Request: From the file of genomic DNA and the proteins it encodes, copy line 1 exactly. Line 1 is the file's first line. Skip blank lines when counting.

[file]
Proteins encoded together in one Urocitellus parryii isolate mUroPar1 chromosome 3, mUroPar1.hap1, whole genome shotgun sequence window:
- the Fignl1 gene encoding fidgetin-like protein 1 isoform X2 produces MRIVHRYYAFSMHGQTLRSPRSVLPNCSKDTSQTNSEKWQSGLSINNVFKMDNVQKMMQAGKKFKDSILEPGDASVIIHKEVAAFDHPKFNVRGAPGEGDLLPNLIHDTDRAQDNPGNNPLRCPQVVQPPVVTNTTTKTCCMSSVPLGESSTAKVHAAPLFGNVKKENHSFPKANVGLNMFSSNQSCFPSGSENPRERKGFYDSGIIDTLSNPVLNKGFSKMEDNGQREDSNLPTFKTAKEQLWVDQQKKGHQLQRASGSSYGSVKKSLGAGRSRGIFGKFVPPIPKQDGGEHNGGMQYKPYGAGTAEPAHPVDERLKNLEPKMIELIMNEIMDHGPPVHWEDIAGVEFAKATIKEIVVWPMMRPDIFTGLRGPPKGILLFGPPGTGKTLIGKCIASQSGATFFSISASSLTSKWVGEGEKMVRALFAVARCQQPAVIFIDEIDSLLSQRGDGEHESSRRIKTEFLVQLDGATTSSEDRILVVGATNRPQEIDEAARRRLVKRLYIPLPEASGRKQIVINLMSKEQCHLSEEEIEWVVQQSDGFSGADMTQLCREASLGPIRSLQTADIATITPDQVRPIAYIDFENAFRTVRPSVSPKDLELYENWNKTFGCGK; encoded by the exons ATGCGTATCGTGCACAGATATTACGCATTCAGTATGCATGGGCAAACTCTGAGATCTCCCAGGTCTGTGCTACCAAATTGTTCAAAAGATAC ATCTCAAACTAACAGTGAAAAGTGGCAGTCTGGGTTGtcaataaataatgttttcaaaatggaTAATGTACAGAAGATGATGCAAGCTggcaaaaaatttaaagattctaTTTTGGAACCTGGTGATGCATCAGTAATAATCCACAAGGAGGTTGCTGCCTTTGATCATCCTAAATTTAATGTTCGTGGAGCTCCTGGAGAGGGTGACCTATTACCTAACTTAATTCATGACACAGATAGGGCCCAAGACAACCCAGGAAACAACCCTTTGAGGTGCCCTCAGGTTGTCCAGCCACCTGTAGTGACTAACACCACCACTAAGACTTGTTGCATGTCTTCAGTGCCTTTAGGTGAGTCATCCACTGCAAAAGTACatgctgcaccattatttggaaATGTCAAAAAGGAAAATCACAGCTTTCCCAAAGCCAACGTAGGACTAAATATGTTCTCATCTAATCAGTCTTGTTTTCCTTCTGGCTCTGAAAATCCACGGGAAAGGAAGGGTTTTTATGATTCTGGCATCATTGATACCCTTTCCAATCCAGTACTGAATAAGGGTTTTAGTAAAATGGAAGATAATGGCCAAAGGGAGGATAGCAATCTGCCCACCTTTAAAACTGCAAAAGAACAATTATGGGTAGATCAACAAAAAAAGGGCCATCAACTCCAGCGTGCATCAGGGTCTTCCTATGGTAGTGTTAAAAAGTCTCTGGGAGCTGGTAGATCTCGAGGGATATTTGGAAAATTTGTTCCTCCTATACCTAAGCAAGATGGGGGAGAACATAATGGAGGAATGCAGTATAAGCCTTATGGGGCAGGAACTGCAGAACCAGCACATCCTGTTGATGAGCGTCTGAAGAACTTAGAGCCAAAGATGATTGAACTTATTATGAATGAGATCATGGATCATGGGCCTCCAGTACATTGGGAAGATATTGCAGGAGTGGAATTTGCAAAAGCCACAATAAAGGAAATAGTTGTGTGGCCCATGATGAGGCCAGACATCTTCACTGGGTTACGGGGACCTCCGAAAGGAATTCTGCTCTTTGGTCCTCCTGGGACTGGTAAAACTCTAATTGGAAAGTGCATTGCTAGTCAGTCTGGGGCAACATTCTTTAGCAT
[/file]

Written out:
Proteins encoded together in one Urocitellus parryii isolate mUroPar1 chromosome 3, mUroPar1.hap1, whole genome shotgun sequence window: